A word about the title: Rarities often implies that it’s music that hasn’t really circulated because it’s offcuts, music that has been tucked away on b-sides, soundtrack albums or -God forbid – simply that it wasn’t really very good. In this case, put any such concerns to one side: he has amassed a number of great songs over time, and these songs are deserving of being heard, stripped down to voice and guitar.
If Bob Dylan can be considered the songwriter’s songwriter in America, then Thompson must surely be the frontline contender for the British title. A number of these titles have been covered by other artists previously -‘Seven Brothers’ by Blair Dunlop, and ‘Rainbow Over The Hill’ by the Albion Band. Six of the fourteen have been unreleased – and while all high in quality, they’re very different in approach. The album gets of to a rather dark and angry start with ‘What If’ and the reflective ‘They Tore The Hippodrome Down.’ The latter feels like a cousin to one of Muswell Hill’s other famous songwriter’s – Ray Davies of The Kinks, and their 1983 single ‘Come Dancing.’ There’s the humour of the ode to one of the most important inventors ever ‘Alexander Graham Bell’ and the very European sounding ‘I Must Have A March’ which sounds like it really should have been sung by Marlene Dietrich (except that she’s namechecked in the song) or by Liza Minelli as Sally Bowles in Cabaret.
Some of the tracks have been around for a while – there’s two tracks from the final Fairport album that Thompson appeared on, Fullhouse, ‘Sloth’ and ‘Poor Will And The Jolly Hangman.’ From the years with his then-wife Linda we get ”Never Again’ and ‘End Of The Rainbow.’ It’s not a hotch-potch; the reality is that an album that is almost entirely voice and acoustic guitar is powerful and commands your attention. If it had been written as an entire album it would still have worked.
Are there other Thompson titles I’d like to hear if he continues his acoustic series? To pick three out of the air:  ‘Dry My Tears And Move On’ from Mock Tudor, ‘Roll Over Vaughan Williams’ from Henry The Human Fly and a version of Fairport’s Sandy Denny’s still astonishing ‘Who Knows Where The Time Goes?’ to name a handful – I’m sure every Thompson fan has their own ideas on what should be covered. Suffice to say, yet again, Thompson has produced an album that draws on his back catalogue and stands on its own merits.
Acoustic Rarities is out now
Check out ‘They tore the hippodrome down’ here (for some reason this will not post!

Album Review – Richard Thompson

Richard Thompson -‘ Acoustic Classics II.’ (Beeswing)

There’s no shortage of half-century anniversaries to mark in the music world this year. Whether it’s Sergeant Pepper, Forever Changes or The Velvet Underground & Nico (to list three of a very long list indeed), it’s important to note that this year marks fifty years since Richard Thompson, then still a teenager, co-formed Fairport Convention, thus paving the way for British folk-rock.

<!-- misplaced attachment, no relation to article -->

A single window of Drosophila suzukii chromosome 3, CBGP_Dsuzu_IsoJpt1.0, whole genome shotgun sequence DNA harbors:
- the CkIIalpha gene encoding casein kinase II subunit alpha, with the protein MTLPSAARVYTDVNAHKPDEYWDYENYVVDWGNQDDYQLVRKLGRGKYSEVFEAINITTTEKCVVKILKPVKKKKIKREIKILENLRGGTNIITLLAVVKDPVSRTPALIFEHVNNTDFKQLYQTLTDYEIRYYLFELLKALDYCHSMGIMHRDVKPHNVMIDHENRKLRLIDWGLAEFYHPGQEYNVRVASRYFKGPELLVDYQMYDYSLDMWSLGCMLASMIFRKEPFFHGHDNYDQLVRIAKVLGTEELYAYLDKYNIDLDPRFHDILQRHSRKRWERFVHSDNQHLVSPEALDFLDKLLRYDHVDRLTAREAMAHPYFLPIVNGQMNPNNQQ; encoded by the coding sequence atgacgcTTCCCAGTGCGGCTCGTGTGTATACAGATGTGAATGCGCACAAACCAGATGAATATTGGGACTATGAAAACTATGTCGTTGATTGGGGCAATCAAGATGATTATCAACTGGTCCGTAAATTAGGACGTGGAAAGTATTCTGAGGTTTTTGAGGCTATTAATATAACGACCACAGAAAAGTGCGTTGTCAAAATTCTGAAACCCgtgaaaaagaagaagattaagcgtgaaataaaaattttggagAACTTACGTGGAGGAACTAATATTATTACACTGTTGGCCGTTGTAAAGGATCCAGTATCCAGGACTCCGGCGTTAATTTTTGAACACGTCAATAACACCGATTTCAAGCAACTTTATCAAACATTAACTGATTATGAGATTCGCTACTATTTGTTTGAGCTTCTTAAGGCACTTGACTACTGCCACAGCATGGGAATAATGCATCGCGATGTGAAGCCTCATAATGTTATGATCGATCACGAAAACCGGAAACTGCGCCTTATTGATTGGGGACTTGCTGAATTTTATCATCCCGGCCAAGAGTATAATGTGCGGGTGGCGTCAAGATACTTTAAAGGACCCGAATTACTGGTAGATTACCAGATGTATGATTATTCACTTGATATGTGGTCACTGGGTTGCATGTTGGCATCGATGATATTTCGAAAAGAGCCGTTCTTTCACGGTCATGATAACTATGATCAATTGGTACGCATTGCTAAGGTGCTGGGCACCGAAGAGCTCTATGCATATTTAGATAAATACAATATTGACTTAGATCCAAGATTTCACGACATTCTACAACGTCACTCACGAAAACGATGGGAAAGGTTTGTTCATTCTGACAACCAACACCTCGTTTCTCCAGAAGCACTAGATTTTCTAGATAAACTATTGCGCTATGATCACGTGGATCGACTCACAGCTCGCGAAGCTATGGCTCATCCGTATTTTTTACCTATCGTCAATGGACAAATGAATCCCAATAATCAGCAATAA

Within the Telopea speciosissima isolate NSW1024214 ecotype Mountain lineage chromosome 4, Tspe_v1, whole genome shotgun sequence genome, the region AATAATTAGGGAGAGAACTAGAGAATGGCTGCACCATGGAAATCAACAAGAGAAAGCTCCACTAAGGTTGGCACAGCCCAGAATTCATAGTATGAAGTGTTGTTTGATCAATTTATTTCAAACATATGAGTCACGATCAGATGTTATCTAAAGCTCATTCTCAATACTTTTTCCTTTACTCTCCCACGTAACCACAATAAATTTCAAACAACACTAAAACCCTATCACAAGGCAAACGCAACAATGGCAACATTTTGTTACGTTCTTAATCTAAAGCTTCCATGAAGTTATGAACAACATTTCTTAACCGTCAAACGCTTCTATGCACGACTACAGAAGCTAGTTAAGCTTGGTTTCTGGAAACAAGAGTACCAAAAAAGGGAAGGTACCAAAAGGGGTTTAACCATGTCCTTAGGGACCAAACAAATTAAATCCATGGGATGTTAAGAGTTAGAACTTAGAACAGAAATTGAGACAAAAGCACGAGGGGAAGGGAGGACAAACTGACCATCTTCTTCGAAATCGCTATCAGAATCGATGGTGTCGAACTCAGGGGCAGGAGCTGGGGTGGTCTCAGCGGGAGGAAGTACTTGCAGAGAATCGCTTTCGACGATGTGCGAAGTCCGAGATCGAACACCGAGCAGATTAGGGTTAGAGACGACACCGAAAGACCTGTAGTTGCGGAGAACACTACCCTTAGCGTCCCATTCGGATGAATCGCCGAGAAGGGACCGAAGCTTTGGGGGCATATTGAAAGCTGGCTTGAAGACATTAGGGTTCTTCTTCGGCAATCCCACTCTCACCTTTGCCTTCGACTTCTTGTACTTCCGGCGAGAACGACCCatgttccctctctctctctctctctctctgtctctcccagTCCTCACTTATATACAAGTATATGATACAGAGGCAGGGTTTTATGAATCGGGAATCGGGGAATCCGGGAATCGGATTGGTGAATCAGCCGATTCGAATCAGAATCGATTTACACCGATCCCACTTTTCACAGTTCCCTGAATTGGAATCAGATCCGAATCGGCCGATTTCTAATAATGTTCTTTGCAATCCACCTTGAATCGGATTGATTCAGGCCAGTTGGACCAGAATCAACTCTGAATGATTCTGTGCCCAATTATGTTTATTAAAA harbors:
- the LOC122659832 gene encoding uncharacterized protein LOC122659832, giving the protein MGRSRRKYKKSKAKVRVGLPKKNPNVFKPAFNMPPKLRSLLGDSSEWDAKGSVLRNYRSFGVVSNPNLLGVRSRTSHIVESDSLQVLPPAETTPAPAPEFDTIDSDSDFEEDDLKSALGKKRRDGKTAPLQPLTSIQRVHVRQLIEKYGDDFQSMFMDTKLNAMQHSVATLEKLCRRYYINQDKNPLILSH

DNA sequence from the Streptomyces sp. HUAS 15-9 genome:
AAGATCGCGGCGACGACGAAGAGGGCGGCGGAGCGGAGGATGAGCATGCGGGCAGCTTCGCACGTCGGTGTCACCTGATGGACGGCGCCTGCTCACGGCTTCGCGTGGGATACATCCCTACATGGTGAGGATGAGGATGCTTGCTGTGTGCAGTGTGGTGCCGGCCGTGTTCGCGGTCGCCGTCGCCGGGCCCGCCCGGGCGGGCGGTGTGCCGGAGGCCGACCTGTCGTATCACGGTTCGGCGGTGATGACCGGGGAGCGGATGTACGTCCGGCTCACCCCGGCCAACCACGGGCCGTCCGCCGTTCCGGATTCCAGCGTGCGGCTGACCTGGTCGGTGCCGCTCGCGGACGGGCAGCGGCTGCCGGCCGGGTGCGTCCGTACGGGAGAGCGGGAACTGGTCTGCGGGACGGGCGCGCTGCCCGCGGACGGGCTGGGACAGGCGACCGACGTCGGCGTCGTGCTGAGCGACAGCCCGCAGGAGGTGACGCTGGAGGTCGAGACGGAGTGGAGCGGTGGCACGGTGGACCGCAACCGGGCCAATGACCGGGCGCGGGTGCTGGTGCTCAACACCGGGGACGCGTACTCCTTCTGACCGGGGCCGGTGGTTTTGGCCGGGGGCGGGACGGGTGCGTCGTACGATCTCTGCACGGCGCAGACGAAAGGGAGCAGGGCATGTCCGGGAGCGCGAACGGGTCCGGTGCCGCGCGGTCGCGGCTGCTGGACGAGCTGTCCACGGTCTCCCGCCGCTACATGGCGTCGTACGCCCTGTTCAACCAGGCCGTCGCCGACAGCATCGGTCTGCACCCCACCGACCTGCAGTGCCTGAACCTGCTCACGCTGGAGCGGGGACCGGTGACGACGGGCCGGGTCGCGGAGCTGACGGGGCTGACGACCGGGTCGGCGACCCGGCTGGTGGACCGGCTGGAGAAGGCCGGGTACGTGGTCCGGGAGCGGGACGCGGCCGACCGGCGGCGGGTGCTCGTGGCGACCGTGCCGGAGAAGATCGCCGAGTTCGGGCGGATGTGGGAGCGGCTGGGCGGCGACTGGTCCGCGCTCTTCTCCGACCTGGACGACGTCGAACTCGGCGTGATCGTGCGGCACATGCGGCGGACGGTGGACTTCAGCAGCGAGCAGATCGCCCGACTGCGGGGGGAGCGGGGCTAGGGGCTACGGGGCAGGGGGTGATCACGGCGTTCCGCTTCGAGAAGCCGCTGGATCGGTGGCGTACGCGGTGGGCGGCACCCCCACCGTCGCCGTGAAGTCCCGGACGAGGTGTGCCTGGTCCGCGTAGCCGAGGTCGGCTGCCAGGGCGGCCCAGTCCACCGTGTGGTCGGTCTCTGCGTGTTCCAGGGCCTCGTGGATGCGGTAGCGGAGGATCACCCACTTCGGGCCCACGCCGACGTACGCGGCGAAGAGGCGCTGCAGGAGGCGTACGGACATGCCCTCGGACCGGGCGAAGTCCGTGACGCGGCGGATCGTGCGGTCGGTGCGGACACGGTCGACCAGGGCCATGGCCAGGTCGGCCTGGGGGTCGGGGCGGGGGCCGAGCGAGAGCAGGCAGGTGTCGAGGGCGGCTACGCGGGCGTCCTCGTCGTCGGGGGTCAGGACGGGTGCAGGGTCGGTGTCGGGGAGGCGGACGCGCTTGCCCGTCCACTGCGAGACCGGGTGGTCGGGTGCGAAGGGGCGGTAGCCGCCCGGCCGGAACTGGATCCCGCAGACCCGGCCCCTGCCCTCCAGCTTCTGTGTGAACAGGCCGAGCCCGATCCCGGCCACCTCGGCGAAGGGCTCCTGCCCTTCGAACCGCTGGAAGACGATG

Since then, of course, he’s been very highly regarded – and perhaps surprisingly, his highest charting works solo have been over the last ten years. One of those was the first Acoustic Classics album. As with this volume, it’s not a stopgap release. Rather, whilst an excellent electric guitarist and bandleader, the strength of Thompson’s singing, guitar playing and songwriting means that stripped down to just voice and acoustic guitar the listener gets a new insight into fourteen songs from his spectacular back catalogue.

It’s a fairly wide selection across his career. From the Fairport Convention days there’s ‘Crazy Man Michael’ and ‘Meet On The Ledge;’ from the days when he played with his wife Linda ‘Jet Plane In A Rocking Chair’ and from the last thirty years there’s ‘Pharoah’ from Amnesia, ‘Keep Your Distance’ from Rumor & Sigh (a contender for his best album) and ‘Bathsheba Smiles’ from Mock Tudor. They may be less well-known songs than those represented on the first Acoustic album, but none the worse for that.

What both Acoustic albums – and there’s more on the way, apparently – manage to achieve is that due to to the sheer magic contained within, they stand as albums in their own right. This album is perhaps darker – demonstrating that along with the humour displayed in his work (check out ‘Hots For The Smarts’ or ‘Don’t Step On My Jimmy Shands’), there is ability to reflect the variance of all human emotion within his work.

Whether this is the best place to start with Richard Thompson’s work (shame on you! Get with the programme, Godammit), as opposed to a compilation of better-known tracks is open to debate. Half a century’s work that has been covered by artists as diverse as Dinosaur Jr, Elvis Costello and June Tabor (and that’s a small list of those who have covered his work) is going to give a lot of people a lot of individual favourites. For my money, it demonstrates an important cross-section of his work, showing why he is so highly regarded and why his fanbase continues to grow. Hell, while many artists of his age are losing their singing voices, Thompson sounds ever more powerful.